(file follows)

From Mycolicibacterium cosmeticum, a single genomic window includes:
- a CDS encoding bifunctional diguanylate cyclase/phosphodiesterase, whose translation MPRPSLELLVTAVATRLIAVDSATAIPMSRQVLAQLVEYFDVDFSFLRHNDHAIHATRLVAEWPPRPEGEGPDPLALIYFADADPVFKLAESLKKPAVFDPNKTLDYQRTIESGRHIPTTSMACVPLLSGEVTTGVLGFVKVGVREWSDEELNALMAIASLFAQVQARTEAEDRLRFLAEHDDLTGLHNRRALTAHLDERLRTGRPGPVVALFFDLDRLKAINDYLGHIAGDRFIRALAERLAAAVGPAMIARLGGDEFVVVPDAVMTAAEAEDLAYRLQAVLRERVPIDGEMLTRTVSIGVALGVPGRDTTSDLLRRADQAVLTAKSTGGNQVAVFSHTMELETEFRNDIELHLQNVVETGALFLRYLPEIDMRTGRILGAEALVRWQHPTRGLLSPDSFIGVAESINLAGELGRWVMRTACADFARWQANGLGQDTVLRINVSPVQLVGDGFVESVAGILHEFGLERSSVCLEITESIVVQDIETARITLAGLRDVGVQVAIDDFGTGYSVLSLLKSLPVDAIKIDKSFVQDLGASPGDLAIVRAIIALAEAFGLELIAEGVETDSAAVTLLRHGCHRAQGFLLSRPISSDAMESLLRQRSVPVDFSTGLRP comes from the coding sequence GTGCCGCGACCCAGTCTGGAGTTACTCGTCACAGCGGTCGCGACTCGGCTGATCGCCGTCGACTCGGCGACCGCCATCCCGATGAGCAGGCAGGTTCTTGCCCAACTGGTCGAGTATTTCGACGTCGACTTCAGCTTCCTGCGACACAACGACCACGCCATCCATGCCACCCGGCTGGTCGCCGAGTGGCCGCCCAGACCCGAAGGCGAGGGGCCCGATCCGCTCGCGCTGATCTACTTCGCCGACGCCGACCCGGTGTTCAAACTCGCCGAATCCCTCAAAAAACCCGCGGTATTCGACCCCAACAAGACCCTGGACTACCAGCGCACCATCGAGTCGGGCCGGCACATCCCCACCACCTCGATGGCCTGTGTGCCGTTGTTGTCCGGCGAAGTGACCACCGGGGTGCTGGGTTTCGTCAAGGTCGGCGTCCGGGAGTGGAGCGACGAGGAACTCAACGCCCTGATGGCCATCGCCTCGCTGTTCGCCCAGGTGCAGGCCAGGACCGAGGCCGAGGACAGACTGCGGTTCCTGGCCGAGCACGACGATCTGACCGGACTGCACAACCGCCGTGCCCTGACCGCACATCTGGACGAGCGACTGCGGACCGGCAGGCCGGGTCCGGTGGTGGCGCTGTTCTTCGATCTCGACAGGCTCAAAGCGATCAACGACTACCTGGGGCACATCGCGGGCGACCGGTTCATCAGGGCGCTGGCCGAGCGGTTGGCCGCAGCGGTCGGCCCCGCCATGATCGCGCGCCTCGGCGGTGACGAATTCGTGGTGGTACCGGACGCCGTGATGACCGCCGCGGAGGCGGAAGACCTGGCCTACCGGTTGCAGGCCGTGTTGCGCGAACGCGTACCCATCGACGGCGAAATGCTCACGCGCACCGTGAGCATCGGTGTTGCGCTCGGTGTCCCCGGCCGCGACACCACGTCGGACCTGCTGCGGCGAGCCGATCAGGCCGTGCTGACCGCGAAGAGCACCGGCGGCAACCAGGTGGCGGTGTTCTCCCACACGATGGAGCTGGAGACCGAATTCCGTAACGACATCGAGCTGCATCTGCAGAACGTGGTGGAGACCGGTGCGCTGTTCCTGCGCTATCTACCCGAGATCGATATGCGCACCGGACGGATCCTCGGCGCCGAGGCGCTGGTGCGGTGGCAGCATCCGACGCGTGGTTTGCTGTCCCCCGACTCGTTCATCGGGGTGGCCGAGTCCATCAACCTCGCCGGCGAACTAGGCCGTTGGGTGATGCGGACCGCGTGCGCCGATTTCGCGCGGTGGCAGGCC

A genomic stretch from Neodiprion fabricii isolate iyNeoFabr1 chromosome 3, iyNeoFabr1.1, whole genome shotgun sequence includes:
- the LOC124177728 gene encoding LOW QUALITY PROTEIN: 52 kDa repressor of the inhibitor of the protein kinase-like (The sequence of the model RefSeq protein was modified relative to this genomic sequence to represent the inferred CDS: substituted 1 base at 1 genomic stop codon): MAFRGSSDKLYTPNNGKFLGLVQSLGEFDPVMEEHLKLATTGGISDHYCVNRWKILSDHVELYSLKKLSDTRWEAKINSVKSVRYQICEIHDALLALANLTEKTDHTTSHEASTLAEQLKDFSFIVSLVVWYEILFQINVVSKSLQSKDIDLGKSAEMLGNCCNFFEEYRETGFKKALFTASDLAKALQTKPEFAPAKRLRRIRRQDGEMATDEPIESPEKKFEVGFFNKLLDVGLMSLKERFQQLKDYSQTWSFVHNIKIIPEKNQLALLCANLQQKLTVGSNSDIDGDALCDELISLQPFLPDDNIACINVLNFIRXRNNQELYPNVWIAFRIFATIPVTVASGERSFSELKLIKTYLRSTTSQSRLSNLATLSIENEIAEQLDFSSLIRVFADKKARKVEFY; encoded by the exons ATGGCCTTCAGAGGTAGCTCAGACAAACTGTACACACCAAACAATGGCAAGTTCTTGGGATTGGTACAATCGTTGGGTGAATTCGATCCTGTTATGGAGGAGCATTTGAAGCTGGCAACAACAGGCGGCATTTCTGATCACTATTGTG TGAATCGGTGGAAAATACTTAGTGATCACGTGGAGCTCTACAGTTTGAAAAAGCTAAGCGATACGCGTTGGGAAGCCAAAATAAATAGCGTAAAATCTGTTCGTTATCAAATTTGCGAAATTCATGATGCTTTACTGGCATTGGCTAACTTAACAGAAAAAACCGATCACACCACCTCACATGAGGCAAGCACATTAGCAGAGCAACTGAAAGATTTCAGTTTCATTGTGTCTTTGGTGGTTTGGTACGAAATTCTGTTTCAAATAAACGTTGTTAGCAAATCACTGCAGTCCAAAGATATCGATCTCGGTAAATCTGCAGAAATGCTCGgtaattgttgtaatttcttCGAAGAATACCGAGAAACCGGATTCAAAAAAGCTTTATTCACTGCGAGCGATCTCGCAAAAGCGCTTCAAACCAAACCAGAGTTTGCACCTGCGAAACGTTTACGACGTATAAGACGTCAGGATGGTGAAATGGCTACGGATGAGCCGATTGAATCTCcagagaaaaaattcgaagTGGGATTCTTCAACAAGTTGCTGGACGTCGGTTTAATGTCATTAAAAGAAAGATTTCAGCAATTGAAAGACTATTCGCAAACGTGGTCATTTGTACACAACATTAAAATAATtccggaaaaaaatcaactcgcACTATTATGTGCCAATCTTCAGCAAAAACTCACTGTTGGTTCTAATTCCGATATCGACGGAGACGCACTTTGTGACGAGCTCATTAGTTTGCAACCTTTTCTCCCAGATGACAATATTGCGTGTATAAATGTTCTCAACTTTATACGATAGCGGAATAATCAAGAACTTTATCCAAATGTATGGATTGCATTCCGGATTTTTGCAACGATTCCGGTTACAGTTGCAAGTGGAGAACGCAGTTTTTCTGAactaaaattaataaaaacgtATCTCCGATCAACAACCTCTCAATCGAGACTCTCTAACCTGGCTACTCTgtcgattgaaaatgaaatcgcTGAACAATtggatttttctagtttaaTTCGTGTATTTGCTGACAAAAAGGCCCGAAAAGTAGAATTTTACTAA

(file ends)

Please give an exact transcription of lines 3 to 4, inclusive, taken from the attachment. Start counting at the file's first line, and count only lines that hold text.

A genomic stretch from Neodiprion fabricii isolate iyNeoFabr1 chromosome 3, iyNeoFabr1.1, whole genome shotgun sequence includes:
- the LOC124177728 gene encoding LOW QUALITY PROTEIN: 52 kDa repressor of the inhibitor of the protein kinase-like (The sequence of the model RefSeq protein was modified relative to this genomic sequence to represent the inferred CDS: substituted 1 base at 1 genomic stop codon): MAFRGSSDKLYTPNNGKFLGLVQSLGEFDPVMEEHLKLATTGGISDHYCVNRWKILSDHVELYSLKKLSDTRWEAKINSVKSVRYQICEIHDALLALANLTEKTDHTTSHEASTLAEQLKDFSFIVSLVVWYEILFQINVVSKSLQSKDIDLGKSAEMLGNCCNFFEEYRETGFKKALFTASDLAKALQTKPEFAPAKRLRRIRRQDGEMATDEPIESPEKKFEVGFFNKLLDVGLMSLKERFQQLKDYSQTWSFVHNIKIIPEKNQLALLCANLQQKLTVGSNSDIDGDALCDELISLQPFLPDDNIACINVLNFIRXRNNQELYPNVWIAFRIFATIPVTVASGERSFSELKLIKTYLRSTTSQSRLSNLATLSIENEIAEQLDFSSLIRVFADKKARKVEFY; encoded by the exons ATGGCCTTCAGAGGTAGCTCAGACAAACTGTACACACCAAACAATGGCAAGTTCTTGGGATTGGTACAATCGTTGGGTGAATTCGATCCTGTTATGGAGGAGCATTTGAAGCTGGCAACAACAGGCGGCATTTCTGATCACTATTGTG TGAATCGGTGGAAAATACTTAGTGATCACGTGGAGCTCTACAGTTTGAAAAAGCTAAGCGATACGCGTTGGGAAGCCAAAATAAATAGCGTAAAATCTGTTCGTTATCAAATTTGCGAAATTCATGATGCTTTACTGGCATTGGCTAACTTAACAGAAAAAACCGATCACACCACCTCACATGAGGCAAGCACATTAGCAGAGCAACTGAAAGATTTCAGTTTCATTGTGTCTTTGGTGGTTTGGTACGAAATTCTGTTTCAAATAAACGTTGTTAGCAAATCACTGCAGTCCAAAGATATCGATCTCGGTAAATCTGCAGAAATGCTCGgtaattgttgtaatttcttCGAAGAATACCGAGAAACCGGATTCAAAAAAGCTTTATTCACTGCGAGCGATCTCGCAAAAGCGCTTCAAACCAAACCAGAGTTTGCACCTGCGAAACGTTTACGACGTATAAGACGTCAGGATGGTGAAATGGCTACGGATGAGCCGATTGAATCTCcagagaaaaaattcgaagTGGGATTCTTCAACAAGTTGCTGGACGTCGGTTTAATGTCATTAAAAGAAAGATTTCAGCAATTGAAAGACTATTCGCAAACGTGGTCATTTGTACACAACATTAAAATAATtccggaaaaaaatcaactcgcACTATTATGTGCCAATCTTCAGCAAAAACTCACTGTTGGTTCTAATTCCGATATCGACGGAGACGCACTTTGTGACGAGCTCATTAGTTTGCAACCTTTTCTCCCAGATGACAATATTGCGTGTATAAATGTTCTCAACTTTATACGATAGCGGAATAATCAAGAACTTTATCCAAATGTATGGATTGCATTCCGGATTTTTGCAACGATTCCGGTTACAGTTGCAAGTGGAGAACGCAGTTTTTCTGAactaaaattaataaaaacgtATCTCCGATCAACAACCTCTCAATCGAGACTCTCTAACCTGGCTACTCTgtcgattgaaaatgaaatcgcTGAACAATtggatttttctagtttaaTTCGTGTATTTGCTGACAAAAAGGCCCGAAAAGTAGAATTTTACTAA